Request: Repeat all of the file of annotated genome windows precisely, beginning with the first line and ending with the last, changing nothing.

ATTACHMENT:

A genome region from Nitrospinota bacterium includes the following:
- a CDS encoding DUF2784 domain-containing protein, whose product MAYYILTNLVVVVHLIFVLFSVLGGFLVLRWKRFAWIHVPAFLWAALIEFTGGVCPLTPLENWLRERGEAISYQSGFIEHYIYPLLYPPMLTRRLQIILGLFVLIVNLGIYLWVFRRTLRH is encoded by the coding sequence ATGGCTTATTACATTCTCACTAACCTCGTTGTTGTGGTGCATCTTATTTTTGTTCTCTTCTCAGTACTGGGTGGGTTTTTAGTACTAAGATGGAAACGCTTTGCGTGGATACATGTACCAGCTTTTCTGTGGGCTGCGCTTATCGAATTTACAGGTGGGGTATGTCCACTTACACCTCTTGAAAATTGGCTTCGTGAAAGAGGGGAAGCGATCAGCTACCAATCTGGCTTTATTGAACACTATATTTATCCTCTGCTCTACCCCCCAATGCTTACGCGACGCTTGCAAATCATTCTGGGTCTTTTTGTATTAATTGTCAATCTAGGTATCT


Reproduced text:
A genome region from Nitrospinota bacterium includes the following:
- a CDS encoding DUF2784 domain-containing protein, whose product MAYYILTNLVVVVHLIFVLFSVLGGFLVLRWKRFAWIHVPAFLWAALIEFTGGVCPLTPLENWLRERGEAISYQSGFIEHYIYPLLYPPMLTRRLQIILGLFVLIVNLGIYLWVFRRTLRH is encoded by the coding sequence ATGGCTTATTACATTCTCACTAACCTCGTTGTTGTGGTGCATCTTATTTTTGTTCTCTTCTCAGTACTGGGTGGGTTTTTAGTACTAAGATGGAAACGCTTTGCGTGGATACATGTACCAGCTTTTCTGTGGGCTGCGCTTATCGAATTTACAGGTGGGGTATGTCCACTTACACCTCTTGAAAATTGGCTTCGTGAAAGAGGGGAAGCGATCAGCTACCAATCTGGCTTTATTGAACACTATATTTATCCTCTGCTCTACCCCCCAATGCTTACGCGACGCTTGCAAATCATTCTGGGTCTTTTTGTATTAATTGTCAATCTAGGTATCT